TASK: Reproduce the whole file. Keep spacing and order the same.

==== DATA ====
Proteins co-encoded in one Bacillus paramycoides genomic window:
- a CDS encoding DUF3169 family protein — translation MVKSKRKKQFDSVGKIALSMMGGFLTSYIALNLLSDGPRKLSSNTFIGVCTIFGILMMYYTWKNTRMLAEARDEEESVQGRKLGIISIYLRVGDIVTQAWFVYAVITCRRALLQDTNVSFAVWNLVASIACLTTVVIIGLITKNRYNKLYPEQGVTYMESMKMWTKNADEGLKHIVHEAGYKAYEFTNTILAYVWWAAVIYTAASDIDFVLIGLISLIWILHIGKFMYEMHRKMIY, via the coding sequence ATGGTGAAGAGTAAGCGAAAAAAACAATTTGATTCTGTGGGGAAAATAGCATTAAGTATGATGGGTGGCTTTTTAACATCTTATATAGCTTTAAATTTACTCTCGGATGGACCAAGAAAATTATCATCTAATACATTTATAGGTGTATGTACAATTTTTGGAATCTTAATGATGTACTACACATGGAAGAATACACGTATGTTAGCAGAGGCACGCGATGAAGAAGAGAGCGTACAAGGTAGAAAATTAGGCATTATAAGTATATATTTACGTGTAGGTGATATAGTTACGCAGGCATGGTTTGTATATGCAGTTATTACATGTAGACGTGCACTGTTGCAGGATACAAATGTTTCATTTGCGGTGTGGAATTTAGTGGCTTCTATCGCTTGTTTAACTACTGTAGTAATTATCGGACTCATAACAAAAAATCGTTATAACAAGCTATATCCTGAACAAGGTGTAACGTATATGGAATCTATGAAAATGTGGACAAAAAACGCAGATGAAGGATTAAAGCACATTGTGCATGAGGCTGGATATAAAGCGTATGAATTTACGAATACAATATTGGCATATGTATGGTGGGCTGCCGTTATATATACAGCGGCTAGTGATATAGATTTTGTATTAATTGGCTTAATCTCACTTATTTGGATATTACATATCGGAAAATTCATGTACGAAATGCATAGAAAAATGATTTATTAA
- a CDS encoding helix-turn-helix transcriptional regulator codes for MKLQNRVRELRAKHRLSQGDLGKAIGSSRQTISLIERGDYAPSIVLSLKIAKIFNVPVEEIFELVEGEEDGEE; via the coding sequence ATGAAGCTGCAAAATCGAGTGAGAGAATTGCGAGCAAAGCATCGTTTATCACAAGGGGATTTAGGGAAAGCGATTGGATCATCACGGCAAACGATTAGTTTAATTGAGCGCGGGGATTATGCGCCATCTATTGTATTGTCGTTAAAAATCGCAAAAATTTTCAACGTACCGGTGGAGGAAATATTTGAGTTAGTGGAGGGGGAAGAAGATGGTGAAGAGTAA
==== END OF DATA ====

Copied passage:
Proteins co-encoded in one Bacillus paramycoides genomic window:
- a CDS encoding DUF3169 family protein — translation MVKSKRKKQFDSVGKIALSMMGGFLTSYIALNLLSDGPRKLSSNTFIGVCTIFGILMMYYTWKNTRMLAEARDEEESVQGRKLGIISIYLRVGDIVTQAWFVYAVITCRRALLQDTNVSFAVWNLVASIACLTTVVIIGLITKNRYNKLYPEQGVTYMESMKMWTKNADEGLKHIVHEAGYKAYEFTNTILAYVWWAAVIYTAASDIDFVLIGLISLIWILHIGKFMYEMHRKMIY, via the coding sequence ATGGTGAAGAGTAAGCGAAAAAAACAATTTGATTCTGTGGGGAAAATAGCATTAAGTATGATGGGTGGCTTTTTAACATCTTATATAGCTTTAAATTTACTCTCGGATGGACCAAGAAAATTATCATCTAATACATTTATAGGTGTATGTACAATTTTTGGAATCTTAATGATGTACTACACATGGAAGAATACACGTATGTTAGCAGAGGCACGCGATGAAGAAGAGAGCGTACAAGGTAGAAAATTAGGCATTATAAGTATATATTTACGTGTAGGTGATATAGTTACGCAGGCATGGTTTGTATATGCAGTTATTACATGTAGACGTGCACTGTTGCAGGATACAAATGTTTCATTTGCGGTGTGGAATTTAGTGGCTTCTATCGCTTGTTTAACTACTGTAGTAATTATCGGACTCATAACAAAAAATCGTTATAACAAGCTATATCCTGAACAAGGTGTAACGTATATGGAATCTATGAAAATGTGGACAAAAAACGCAGATGAAGGATTAAAGCACATTGTGCATGAGGCTGGATATAAAGCGTATGAATTTACGAATACAATATTGGCATATGTATGGTGGGCTGCCGTTATATATACAGCGGCTAGTGATATAGATTTTGTATTAATTGGCTTAATCTCACTTATTTGGATATTACATATCGGAAAATTCATGTACGAAATGCATAGAAAAATGATTTATTAA
- a CDS encoding helix-turn-helix transcriptional regulator codes for MKLQNRVRELRAKHRLSQGDLGKAIGSSRQTISLIERGDYAPSIVLSLKIAKIFNVPVEEIFELVEGEEDGEE; via the coding sequence ATGAAGCTGCAAAATCGAGTGAGAGAATTGCGAGCAAAGCATCGTTTATCACAAGGGGATTTAGGGAAAGCGATTGGATCATCACGGCAAACGATTAGTTTAATTGAGCGCGGGGATTATGCGCCATCTATTGTATTGTCGTTAAAAATCGCAAAAATTTTCAACGTACCGGTGGAGGAAATATTTGAGTTAGTGGAGGGGGAAGAAGATGGTGAAGAGTAA